African Americans had been saying for years that slavery's power built on the acquisition of new territory. On the frontier, enslavers could destroy the old standards of production, disrupt families, securitize the individuals extracted from them as commodities, sell the financial instruments thus created on financial markets around the world, and ride the resulting boom of excitement.

So why did resistance emerge in the North to extension of slavery? Baptist makes a solid case for the North's complicity in the profits of slave production, but is less clear on how countervailing forces emerged. Certainly most Northerners were not abolitionists until perhaps the middle of the Civil War and even then their abolitionism did not extend to sympathy with enslaved African Americans.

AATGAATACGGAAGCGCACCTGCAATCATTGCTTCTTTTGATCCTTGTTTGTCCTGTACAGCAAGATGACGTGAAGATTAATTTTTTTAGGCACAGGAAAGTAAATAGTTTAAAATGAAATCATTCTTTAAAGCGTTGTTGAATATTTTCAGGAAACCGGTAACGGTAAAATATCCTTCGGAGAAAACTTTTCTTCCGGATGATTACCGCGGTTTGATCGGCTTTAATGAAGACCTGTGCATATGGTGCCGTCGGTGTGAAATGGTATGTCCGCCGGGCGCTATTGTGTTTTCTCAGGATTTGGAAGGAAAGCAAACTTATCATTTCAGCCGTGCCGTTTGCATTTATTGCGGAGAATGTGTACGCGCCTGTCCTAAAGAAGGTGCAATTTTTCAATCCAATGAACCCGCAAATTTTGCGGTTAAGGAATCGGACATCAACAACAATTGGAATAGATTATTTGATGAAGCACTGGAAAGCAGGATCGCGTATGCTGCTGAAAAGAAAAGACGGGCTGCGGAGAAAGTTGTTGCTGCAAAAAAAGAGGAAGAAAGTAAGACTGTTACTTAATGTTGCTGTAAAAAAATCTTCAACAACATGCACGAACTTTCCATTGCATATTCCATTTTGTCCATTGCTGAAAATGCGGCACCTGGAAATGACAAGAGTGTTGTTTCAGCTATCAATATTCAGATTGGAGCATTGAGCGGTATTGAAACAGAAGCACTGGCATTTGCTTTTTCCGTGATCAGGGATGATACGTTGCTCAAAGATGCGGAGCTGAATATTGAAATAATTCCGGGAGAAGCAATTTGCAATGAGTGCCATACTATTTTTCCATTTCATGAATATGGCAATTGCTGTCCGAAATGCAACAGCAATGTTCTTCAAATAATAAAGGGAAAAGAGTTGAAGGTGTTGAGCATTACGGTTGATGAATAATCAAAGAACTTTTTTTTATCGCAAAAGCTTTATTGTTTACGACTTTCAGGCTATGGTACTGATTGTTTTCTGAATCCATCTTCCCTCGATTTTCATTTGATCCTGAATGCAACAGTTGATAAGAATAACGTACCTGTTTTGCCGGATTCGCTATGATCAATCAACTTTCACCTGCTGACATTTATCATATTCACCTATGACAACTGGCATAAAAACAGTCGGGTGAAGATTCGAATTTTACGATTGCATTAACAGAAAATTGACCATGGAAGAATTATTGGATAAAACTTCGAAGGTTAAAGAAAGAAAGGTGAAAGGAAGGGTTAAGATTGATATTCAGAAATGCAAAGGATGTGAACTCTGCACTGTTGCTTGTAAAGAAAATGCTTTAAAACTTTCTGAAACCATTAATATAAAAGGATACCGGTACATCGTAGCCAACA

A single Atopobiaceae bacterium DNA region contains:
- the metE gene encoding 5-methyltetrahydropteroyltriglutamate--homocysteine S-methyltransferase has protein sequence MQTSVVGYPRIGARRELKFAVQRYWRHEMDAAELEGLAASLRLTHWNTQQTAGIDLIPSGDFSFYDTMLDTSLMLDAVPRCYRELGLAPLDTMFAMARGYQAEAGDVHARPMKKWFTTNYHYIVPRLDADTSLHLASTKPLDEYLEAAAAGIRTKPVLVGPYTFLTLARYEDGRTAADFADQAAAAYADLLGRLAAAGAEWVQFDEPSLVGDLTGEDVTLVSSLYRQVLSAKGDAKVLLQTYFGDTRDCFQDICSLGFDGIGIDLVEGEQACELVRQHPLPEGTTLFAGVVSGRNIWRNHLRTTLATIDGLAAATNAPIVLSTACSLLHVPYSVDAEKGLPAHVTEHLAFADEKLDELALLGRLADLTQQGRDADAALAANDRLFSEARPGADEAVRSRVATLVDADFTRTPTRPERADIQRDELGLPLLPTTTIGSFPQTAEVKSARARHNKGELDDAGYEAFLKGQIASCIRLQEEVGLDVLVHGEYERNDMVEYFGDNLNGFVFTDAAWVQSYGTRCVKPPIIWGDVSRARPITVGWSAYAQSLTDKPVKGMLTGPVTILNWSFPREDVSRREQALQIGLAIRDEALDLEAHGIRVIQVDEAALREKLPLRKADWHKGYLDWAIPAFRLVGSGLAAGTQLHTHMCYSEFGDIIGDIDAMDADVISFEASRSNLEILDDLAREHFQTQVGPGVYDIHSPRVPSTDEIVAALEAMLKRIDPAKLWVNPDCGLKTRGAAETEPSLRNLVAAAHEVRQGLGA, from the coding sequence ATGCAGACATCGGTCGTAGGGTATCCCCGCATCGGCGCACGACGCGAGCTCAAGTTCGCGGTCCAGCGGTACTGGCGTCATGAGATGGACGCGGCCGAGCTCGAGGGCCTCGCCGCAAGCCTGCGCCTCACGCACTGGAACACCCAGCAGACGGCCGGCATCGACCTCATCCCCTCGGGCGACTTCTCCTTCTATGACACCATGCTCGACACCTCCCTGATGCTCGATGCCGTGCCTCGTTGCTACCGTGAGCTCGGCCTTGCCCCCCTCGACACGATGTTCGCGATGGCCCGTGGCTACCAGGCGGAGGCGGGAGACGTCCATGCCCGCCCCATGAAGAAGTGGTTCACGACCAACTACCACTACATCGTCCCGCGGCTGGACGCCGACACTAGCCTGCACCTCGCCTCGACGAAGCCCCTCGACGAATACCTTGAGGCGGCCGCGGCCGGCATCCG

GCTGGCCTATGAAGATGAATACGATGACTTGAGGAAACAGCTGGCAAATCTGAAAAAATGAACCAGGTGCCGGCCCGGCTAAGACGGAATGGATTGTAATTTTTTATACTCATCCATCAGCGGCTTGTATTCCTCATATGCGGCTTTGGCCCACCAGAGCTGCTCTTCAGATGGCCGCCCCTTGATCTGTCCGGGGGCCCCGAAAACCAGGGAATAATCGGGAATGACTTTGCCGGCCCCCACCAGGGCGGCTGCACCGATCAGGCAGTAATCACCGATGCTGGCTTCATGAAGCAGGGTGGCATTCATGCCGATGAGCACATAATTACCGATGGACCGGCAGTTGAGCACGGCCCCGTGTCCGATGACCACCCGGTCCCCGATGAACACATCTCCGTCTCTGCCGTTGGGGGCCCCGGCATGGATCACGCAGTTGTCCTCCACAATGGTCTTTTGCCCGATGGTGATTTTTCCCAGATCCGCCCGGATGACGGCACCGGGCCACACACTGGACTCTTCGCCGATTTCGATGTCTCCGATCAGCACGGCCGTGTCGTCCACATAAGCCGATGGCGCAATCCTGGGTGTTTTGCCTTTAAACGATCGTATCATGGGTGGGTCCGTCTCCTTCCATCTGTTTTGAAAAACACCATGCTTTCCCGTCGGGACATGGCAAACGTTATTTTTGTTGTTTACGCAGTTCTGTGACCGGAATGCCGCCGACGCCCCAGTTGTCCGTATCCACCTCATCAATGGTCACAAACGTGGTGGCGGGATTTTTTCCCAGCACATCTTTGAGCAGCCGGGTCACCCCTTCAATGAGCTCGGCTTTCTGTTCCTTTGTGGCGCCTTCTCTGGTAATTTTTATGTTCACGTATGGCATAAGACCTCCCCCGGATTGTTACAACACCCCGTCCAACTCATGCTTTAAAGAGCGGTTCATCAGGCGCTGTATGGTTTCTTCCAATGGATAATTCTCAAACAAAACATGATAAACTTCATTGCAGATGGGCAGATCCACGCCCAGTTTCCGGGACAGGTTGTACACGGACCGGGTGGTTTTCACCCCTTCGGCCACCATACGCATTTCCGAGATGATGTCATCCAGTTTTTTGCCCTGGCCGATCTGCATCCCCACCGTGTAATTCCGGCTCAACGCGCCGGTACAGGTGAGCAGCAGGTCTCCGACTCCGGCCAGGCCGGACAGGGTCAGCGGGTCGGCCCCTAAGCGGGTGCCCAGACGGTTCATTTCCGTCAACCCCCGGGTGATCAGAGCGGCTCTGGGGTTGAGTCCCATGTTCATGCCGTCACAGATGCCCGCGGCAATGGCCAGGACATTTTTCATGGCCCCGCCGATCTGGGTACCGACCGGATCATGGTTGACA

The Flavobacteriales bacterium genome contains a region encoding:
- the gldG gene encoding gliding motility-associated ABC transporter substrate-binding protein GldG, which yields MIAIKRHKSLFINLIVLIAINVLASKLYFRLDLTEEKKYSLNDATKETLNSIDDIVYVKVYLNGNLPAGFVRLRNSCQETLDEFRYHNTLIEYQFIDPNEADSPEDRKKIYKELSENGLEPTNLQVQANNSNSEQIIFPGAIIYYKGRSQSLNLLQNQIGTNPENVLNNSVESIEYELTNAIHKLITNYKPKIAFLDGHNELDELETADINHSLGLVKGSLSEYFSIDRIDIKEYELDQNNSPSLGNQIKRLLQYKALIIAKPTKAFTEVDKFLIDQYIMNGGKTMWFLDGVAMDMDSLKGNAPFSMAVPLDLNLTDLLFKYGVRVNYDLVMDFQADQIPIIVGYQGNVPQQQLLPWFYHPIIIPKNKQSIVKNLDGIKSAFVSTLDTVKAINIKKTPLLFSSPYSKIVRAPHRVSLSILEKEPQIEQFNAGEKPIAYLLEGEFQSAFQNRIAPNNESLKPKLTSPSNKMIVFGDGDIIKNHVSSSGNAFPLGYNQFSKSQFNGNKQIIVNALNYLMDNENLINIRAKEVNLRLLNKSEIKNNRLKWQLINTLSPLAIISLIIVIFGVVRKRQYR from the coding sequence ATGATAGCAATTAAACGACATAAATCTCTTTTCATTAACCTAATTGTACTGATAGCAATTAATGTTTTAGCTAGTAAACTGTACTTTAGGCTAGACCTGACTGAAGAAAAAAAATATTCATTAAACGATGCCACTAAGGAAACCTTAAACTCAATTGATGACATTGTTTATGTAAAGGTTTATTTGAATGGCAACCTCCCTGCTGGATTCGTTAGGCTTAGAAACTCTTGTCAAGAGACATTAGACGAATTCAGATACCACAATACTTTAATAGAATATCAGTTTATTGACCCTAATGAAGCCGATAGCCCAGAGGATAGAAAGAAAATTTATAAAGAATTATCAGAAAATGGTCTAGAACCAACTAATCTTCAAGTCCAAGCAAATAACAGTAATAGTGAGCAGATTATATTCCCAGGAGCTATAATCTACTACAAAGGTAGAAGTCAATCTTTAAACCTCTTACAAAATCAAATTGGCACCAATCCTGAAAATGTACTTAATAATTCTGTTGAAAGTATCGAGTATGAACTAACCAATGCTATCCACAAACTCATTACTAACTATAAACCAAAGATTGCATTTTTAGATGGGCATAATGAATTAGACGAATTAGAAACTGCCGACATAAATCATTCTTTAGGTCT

My understanding is that a critical fraction of Northerners came to resent being impeded by the "Slave Power" from developing the country in a different direction. The South's insistence on its "institution" stood in the way of "free labor," of "internal improvements" like railroads aided by the federal government, of a Homestead Act offering public land to settlers, and of the launching of land grant colleges. This vision had significant popular force behind it; Congress enacted much of it within a year of Confederate secession. Meanwhile, the South saw Lincoln's election by northerners with these ideas as a sign that they and their system had lost. Hence the wild throw of the dice that was the Confederacy and the Great Rebellion.

Baptist insists that we misunderstand how defining slavery was to the mid-nineteenth century United States.